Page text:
HIV and HAART increase the risk of prediabetes (IGT) and type 2 diabetes by 1.5- to 4-fold compared to the general population (28).
§ OSA is an independent risk factor for diabetes (hazard ratio 1.43) (29).
  • Age ≥40 years
  • First-degree relative with type 2 diabetes
  • Member of high-risk population (e.g. Aboriginal, African, Asian, Hispanic or South Asian descent)
  • History of prediabetes (IGT, IFG or A1C 6.0%–6.4%) ∗
  • History of gestational diabetes mellitus
  • History of delivery of a macrosomic infant
  • Presence of end organ damage associated with diabetes:
    • >Microvascular (retinopathy, neuropathy, nephropathy)
    • Macrovascular (coronary, cerebrovascular, peripheral)
  • Presence of vascular risk factors:
    • HDL cholesterol level <1.0 mmol/L in males, <1.3 mmol/L in females ∗
    • Triglycerides ≥1.7 mmol/L ∗
    • Hypertension∗
    • Overweight ∗
    • Abdominal obesity ∗
  • Presence of associated diseases:
    • Polycystic ovary syndrome ∗
    • Acanthosis nigricans ∗
    • Psychiatric disorders (bipolar disorder, depression, schizophrenia )
    • HIV infection
    • OSA §
  • Use of drugs associated with diabetes:
    • Glucocorticoids
    • Atypical antipsychotics
    • HAART
    • Other (see Appendix 1)
  • Other secondary causes (see Appendix 1)

Although the relatively low prevalence of diabetes in the general population makes it unlikely that mass screening will be cost effective, testing for diabetes in people with risk factors for type 2 diabetes or with diabetes-associated conditions is likely to result in more benefit than harm and will lead to overall cost savings (12–17) . Routine testing for type 2 diabetes is, therefore, justifiable in some but not all settings (18,19). Screening individuals as early as age 40 years in family physicians’ offices has proved to be useful in detecting unrecognized diabetes (20).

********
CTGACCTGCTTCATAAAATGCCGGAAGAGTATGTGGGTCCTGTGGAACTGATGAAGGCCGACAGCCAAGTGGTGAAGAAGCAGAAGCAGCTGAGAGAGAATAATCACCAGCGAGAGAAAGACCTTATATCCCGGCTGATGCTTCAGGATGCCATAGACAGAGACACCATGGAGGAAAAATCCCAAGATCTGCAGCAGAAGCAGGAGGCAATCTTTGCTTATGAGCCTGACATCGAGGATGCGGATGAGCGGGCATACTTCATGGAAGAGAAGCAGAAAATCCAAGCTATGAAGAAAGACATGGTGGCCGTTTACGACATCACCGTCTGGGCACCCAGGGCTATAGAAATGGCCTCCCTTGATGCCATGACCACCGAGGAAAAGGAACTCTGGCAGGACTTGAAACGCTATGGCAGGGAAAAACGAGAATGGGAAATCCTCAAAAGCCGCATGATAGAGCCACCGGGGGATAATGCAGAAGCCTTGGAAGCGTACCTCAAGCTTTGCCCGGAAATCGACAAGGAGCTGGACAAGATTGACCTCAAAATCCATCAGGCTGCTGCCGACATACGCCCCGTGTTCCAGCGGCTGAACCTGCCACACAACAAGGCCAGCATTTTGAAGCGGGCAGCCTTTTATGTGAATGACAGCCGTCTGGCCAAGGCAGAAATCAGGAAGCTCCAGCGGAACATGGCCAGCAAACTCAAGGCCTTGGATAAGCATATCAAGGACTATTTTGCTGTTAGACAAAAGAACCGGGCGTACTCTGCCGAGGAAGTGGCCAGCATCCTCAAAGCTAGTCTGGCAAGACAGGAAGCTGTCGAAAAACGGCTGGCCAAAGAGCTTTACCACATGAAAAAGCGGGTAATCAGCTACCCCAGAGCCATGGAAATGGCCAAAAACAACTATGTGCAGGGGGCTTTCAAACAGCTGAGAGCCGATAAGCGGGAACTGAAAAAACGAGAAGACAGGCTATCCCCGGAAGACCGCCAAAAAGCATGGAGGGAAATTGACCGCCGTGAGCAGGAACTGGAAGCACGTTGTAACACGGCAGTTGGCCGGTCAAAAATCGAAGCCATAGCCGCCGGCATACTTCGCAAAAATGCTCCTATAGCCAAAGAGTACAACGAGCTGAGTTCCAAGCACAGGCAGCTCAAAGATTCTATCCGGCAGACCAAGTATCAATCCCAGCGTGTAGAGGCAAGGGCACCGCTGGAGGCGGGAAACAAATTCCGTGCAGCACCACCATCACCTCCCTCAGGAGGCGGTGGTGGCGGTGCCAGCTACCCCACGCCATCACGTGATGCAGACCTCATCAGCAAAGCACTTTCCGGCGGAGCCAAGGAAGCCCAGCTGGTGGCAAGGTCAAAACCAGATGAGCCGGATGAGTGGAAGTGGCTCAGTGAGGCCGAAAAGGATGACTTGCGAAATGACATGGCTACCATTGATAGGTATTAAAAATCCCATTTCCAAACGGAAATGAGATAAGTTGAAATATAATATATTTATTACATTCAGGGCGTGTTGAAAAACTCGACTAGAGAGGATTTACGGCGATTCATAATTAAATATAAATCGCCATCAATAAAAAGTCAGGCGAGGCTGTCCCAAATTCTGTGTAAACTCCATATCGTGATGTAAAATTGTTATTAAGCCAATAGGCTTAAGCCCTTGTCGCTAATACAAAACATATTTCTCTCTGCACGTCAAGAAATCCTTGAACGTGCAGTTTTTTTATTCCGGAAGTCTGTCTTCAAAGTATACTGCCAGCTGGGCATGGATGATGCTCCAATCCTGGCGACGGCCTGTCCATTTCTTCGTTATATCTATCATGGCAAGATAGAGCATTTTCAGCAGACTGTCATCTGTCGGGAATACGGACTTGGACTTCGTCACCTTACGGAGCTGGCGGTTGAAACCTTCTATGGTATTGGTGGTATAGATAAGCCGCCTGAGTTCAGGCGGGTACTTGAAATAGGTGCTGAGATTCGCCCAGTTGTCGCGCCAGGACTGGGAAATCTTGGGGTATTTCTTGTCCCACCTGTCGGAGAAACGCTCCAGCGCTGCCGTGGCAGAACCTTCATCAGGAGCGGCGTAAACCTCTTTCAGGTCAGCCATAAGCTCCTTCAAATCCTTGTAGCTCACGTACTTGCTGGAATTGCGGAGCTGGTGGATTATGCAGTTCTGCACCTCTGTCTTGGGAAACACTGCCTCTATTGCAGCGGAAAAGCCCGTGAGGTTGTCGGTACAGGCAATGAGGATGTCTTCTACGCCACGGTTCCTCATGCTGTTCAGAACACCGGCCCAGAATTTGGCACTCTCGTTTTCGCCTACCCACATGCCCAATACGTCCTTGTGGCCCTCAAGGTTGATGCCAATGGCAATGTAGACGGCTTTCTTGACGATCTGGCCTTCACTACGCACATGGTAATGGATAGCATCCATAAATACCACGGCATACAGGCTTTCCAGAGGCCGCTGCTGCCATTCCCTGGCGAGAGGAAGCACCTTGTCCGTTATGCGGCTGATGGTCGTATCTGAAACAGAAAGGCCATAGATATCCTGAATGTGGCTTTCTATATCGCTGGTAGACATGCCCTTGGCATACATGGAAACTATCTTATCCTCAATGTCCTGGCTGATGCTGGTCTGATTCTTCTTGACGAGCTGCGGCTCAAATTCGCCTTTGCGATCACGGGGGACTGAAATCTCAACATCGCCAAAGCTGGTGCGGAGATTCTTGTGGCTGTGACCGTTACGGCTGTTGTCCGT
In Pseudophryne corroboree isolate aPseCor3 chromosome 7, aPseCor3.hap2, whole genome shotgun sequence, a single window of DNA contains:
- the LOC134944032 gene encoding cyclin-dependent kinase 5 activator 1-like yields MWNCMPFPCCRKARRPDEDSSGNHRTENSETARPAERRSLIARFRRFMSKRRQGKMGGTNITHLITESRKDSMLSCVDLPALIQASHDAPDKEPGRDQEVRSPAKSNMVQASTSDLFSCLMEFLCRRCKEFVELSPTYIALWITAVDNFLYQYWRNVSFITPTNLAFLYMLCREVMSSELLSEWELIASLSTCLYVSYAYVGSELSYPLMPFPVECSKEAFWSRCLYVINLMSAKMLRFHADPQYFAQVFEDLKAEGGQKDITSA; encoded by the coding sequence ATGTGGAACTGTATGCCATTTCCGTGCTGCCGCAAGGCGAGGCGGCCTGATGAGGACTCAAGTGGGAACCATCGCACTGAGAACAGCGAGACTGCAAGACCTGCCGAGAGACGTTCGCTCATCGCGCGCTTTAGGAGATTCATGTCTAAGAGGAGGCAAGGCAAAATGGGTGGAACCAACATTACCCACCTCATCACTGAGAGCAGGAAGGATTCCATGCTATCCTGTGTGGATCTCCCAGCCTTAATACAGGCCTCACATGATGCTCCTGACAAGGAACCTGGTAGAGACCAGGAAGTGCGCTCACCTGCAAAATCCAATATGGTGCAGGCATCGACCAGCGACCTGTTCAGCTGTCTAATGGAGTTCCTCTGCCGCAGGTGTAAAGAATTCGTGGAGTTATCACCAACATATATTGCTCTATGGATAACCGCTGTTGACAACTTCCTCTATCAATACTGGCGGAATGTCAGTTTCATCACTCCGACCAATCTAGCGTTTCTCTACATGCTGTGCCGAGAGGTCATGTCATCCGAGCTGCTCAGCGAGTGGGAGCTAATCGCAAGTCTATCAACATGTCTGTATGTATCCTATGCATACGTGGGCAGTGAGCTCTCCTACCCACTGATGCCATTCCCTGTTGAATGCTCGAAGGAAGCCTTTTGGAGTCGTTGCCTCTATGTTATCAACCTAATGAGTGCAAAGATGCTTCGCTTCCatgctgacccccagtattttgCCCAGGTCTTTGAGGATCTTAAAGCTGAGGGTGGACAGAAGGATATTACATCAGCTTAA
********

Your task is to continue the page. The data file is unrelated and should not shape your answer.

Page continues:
While fasting plasma glucose (FPG) and/or glycated hemoglobin (A1C) are the recommended screening tests, a 75 g oral glucose tolerance test (OGTT) is indicated when the FPG is 6.1 to 6.9 mmol/L (14)and/or A1C is 6.0% to 6.4%. It may be indicated when the FPG is 5.6 to 6.0 mmol/L and/or A1C is 5.5% to 5.9% and suspicion of type 2 diabetes or impaired glucose tolerance (IGT) is high (e.g. for individuals with risk factors listed in Table 1 ) ( Figure 1 ).